Advice needed: am I going in the right direction?

I'm new to hi-fi sound world and spontaneously bought myself Yamaha NS BP200 passive speakers and Onkyo A-9030 amplifier, because I thought that connecting it to a PC will be a piece of cake - just buy some external sound card and you are good to go!

However after doing some research I found out that it's not that simple and now I'm kinda lost: does it (PC -> DAC or sound card -> amp -> speakers) even work like this. So, my question is:

Am I going in the right direction? And if yes, maybe you can suggest some DAC/external USB sound card that could suit my case (budget is about $150)?

The amp does not appear to have a digital input.

What I would suggest is you start with the PC's speaker/headphone outs to your amp first. At least play some music!

After this .... I prefer USB output, but it can be complicated. If you have a rear S/PDIF connector that will expand your possibilities to getting an older DAC without a USB input.

Please correct me if I'm wrong, but I though that a DAC/sound card will transorm digital signal from PC to analog and then I could connect DAC/sound card to an amp through a stereo cable. Is it wrong?
That amp has multiple RCA inputs. 

You run a USB cable from your computer to a DAC.  The DAC will have RCA outs that you can connect to one of the RCA inputs. 

You don't need digital inputs on the amp.  Not complicated at all. 

I don't have any recommendations for a DAC in that price range, but I know there are lots of choices available. 
Your PC may even have an optical out, which I think is better than USB- though some may disagree.
But, big greg is correct, use a USB or Optical cable to the DAC of your choice. The rest is like the usual stereo connections.
As for a sound card, I wouldn't bother. Just use the PC to DAC.
There is a program that doesn't cost much called Fidelizer. It really made a difference for the better.
For a good inexpensive DAC, I would get a Schiit Multibit or Gungnir.
They are available used at a great price, too. Just make sure it is using the current most current updates. But, even if it isn't you can send it in to be upgraded. Great company.
I would get an Audioquest Dragonfly.  It is a DAC that looks like a usb stick and fits your budget.  You will need a cable that has a mini jack to fit into the DAC and terminates in RCA inputs for your amp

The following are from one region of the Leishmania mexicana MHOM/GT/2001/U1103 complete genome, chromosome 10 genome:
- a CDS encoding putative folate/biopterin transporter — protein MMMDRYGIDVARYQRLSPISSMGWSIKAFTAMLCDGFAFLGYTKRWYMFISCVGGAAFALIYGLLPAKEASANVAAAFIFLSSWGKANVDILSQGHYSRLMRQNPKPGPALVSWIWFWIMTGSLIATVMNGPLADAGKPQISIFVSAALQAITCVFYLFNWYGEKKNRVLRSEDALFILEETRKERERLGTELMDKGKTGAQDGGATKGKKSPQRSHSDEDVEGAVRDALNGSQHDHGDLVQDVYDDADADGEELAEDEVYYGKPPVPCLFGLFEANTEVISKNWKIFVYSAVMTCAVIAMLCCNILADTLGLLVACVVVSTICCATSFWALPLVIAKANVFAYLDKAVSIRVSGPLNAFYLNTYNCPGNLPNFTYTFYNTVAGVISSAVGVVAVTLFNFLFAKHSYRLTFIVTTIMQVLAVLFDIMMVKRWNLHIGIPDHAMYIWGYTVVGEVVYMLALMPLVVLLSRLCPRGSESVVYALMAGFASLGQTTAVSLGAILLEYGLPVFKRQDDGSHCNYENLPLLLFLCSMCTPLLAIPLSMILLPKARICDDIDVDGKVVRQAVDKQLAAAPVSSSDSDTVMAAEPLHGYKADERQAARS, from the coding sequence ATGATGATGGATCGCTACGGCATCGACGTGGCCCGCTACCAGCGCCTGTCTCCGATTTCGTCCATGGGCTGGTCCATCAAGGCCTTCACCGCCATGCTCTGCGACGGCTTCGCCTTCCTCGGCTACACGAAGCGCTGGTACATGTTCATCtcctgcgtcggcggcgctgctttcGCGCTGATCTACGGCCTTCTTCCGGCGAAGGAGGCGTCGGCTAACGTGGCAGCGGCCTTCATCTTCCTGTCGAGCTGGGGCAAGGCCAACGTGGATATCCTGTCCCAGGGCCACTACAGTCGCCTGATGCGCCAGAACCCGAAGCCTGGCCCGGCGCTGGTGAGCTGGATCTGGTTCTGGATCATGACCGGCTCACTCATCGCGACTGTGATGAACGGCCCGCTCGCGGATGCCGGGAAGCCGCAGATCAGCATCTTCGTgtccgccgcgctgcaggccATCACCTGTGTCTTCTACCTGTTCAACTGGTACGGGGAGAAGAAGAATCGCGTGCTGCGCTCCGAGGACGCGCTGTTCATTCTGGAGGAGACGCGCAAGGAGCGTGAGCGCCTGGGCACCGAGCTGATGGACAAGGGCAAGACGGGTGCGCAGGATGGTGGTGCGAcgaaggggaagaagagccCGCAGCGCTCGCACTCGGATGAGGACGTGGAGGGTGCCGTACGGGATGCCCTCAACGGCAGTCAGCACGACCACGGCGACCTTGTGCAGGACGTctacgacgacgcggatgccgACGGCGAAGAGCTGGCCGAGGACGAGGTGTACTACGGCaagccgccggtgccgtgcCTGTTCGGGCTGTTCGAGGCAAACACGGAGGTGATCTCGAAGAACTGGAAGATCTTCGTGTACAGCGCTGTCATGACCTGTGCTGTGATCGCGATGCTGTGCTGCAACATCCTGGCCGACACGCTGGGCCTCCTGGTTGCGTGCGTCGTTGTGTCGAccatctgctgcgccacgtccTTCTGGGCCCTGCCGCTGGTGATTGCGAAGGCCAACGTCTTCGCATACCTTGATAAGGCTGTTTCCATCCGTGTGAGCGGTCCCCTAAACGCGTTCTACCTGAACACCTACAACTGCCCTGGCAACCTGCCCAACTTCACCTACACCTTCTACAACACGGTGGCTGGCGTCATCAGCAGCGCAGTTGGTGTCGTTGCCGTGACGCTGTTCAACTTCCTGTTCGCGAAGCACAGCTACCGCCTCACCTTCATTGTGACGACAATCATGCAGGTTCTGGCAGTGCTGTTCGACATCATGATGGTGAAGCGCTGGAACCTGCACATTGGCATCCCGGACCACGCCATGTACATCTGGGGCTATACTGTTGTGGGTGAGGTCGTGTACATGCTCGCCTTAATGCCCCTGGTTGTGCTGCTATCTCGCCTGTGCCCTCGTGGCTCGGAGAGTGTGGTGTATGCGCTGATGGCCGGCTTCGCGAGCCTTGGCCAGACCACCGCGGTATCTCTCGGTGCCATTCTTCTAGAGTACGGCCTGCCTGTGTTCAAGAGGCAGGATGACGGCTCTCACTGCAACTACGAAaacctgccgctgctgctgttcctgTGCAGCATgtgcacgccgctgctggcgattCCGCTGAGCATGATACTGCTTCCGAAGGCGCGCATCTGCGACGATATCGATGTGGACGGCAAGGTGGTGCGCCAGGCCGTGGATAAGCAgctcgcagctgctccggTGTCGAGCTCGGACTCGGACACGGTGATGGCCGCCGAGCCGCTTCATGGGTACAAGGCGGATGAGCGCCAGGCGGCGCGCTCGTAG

You are correct. Connect computer to DAC, DAC to amp, amp to speakers. Computer needs to recognize DAC, may need a driver depending on DAC and type computer. 
If using USB out from computer and you want to keep it simple and inexpensive there are HRT Music Streamer DACs for sale on Ebay, actually one listed for $57($5 shipping) that would get you started. I have used these in several budget systems and they worked well. Another option is the Schiit Audio Modi 3 which would provide more input options for around $100 shipped.

Good luck 
Thank you so much, guys. 

One thing that is now not that clear for me, is there any difference between a cheap DAC and an expensive one, except for some noise that could be present in a low-priced ones and amount of outputs? Will they produce the same signal for the amplifier?

I'm an amateur musician myself and also wanted to buy the Steinberg UR12 external sound card to make some recordings on it. But will it also work for converting digital to analog for my sound system as an external DAC and will there be a difference in sound between Steinberg and some $100 DAC?

Just like all the other components in an audio system, DACs will have different sonic signatures.  Some are "warm", some are "neutral", some are "bright", some are more detailed, etc. etc. etc.

At the level your system is currently at those differences are probably going to be less obvious.  The more revealing your system is, the more those differences will be noticeable and the more they will matter.
Dragonfly is a good start.  If you want something that is even used at high-end shows, get the Sony HAP-z1es. Maybe get one used on Audiogon or ebay.

Steve N.
Empirical Audio
One thing that is now not that clear for me, is there any difference between a cheap DAC and an expensive one, except for some noise that could be present in a low-priced ones and amount of outputs? Will they produce the same signal for the amplifier?

Big difference in a $10K DAC and a $200 or $1K DAC.  Less of a difference in $300 and $1K DAC.

Better DAC has lower noise floor, better dynamic range, faster transients, better bass, lower jitter (better imaging and focus).

Steve N.
Empirical Audio
@big greg.
Your system will dictate the level of sensitivity you require.
In your case, I would suggest a Schiit Bifrost Multibit.
Given your wishing to use a recording device, buy the Steinberg and see if it satisfies in your system. Seem to me it is very full function at it's price, not designed only as a  DAC. I would think a simple USB DAC would sound better for home audio.

Thanks for the replies, you really helped me a lot. So, an extenral DAC is a way to go, but in some time I will also buy the Steinberg sound card, it would be interesting to compare them. If someone needs an amateur opinion on a difference between $100 DAC and sound card of the same price, write me a message, and I will share my experience :)
You are welcome. Let us know what you purchase. I am following a bid on a HRT Music Streamer II on E-bay. Now it is under $20 (+$7 shipping).  Great way to bring computer audio to a budget system.